During Frank Sinatra’s 1962 tour to benefit UNICEF, Sinatra (whom Al fondly called “The Old Man”) turned to him one night in Paris and — with no other clue to the band than a few asides to the audience about an un-named Cole Porter tune he was about to sing — gave Al “the look” usually thrown to pianist Bill Miller indicating that he was ready to do his once-a-night specialty, a duet. From the spoken cues, Al could tell that Sinatra was leading into “Night and Day,” but he’d never played it alone with him before, and since it was usually improvised on this tour with Bill Miller on piano, there was no chart. Al was racking his brain trying to come up with the right key in which to start setting it up when he remembered hearing Sinatra do the tune with Bill Miller at Jilly Rizzo’s club in New York a few weeks earlier. Possibly a split second passed, and before Sinatra had finished his sentence, Al was already playing the introduction – in the right key. It was a very famous moment in the concert career of Francis Albert Sinatra. The concert was live, and Sinatra had taped it. Eventually, it would be released as “Sinatra and Sextet: Live in Paris.” Immediately after “Night and Day” ended, Sinatra talked about Al, calling him one of the greatest guitarists in the world: “If you didn’t know better you’d swear it was an octopus.”
The Los Angeles Times editor who wrote Al’s obituary and knew about the UNICEF tour concert – and the iconic Sinatra/Viola duet – asked me why, on the night of June 7, 1962 in Paris, Sinatra had turned to Al instead of having Bill Miller accompany him on “Night and Day.”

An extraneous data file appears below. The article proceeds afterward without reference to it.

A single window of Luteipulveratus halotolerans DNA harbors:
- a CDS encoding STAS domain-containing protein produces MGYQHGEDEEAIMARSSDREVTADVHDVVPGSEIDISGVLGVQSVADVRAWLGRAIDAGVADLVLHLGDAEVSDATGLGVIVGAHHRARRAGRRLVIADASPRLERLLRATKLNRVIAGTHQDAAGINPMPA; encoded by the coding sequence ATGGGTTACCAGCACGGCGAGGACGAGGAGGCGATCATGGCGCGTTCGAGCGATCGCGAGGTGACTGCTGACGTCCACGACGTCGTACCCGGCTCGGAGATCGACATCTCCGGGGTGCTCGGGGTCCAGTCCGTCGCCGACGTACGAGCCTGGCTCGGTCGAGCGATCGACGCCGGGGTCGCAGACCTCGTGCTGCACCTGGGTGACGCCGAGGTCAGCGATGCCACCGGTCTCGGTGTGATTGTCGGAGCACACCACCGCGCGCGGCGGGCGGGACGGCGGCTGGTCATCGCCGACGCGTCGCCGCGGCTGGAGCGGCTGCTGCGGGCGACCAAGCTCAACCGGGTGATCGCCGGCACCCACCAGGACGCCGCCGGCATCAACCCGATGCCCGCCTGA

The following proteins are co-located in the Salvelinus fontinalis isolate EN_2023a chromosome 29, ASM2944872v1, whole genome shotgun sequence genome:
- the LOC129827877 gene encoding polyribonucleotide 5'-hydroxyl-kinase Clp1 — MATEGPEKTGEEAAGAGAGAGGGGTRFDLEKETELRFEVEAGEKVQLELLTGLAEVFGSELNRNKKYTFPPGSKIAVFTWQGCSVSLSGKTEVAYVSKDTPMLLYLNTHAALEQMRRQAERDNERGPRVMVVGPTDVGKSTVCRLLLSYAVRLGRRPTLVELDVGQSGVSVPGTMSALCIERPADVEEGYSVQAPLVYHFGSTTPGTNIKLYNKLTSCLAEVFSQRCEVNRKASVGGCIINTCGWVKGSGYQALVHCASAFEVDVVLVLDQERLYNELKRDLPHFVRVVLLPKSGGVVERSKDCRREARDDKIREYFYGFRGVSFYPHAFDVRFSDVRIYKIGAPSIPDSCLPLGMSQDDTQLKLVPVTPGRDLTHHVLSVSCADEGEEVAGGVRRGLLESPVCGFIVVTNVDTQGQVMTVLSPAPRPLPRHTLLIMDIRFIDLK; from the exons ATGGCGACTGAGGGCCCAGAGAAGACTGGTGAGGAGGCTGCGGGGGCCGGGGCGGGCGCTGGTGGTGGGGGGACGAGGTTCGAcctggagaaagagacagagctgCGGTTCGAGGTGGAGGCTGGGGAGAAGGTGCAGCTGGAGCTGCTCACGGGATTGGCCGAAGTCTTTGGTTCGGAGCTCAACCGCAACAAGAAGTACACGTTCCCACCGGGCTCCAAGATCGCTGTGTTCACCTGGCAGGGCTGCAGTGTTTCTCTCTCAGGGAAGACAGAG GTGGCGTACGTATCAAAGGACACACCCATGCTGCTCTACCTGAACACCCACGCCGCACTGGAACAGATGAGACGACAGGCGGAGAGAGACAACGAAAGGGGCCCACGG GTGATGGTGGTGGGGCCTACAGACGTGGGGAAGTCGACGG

The reason was simple. Sinatra had noticed during the first set that the piano was out of tune. Al, however, was playing a very IN tune guitar, the exquisite Spanish one which Sinatra had presented to him on the tour. Sinatra knew that Al would have no trouble improvising an introduction and accompanying him perfectly on that song — or any song. Al knew thousands of tunes and was always ready for the challenge of learning new material.
He played rock & roll with me often on our gigs, which would have been frowned upon by be-bop guys and hardcore jazzers. “Just don’t tell nobody,” he would say, in his best menacing Brooklyn tone.
If he heard something once, he could play it. He had perfect pitch, perfect “time” – and he knew the history of songs, composers and the words to everything. It was just about impossible to “stump” him.
He was a night owl, a New York boy who never adjusted to the time difference in Los Angeles. He loved to stay up all night, moving over to play the piano on an empty stage after the audience was gone and the rest of the band had long ago deserted us. “Hey, Cookie.” he’d say. “Remember this one?”
One night, watching the Cole Porter musical movie Kiss Me Kate for the hundredth time, it dawned on me that one of the oddly-dressed musicians in Ann Miller’s “It’s Too Darned Hot” scene was Al.
“You’ve been holding out on me,” I teased him.
“Oh yeah? Are you sure it was me?”
“You think I wouldn’t recognize you even with black hair, and in a matador suit?”
“Don’t tell nobody,” he said.
People used to ask Al why he hadn’t pursued a career as a virtuoso guitarist or sought more personal fame. “I hitched my wagon to a star named Sinatra,” he would say. “It took me all over the world, and I made a good living and had a great career.”
Al was a purist in all things, from his love of the music, good jokes, good wine and good food, the respect he paid to the composer and the melody to his loyalty, integrity and desire to make things easier for those around him, not harder.
His legacy is enormous, yet he was modest and gentle, generous with his talent and a joy to be around. The first thing he ever said to me, on the first gig we did together years ago, was: “Where do you want me to sit, Cookie?”
I still can’t believe you’re gone, Al. I thought you’d be here forever.
Talk soon, ok?
Al Viola has left the building.
Don’t tell nobody.
Guitarist Al Viola performed on more than 500 studio recordings, including dozens with Frank Sinatra, and played the iconic mandolin passages on The Godfather soundtrack.
Bandleader and jazz singer Judy Chamberlain can be reached at or 817-251-4809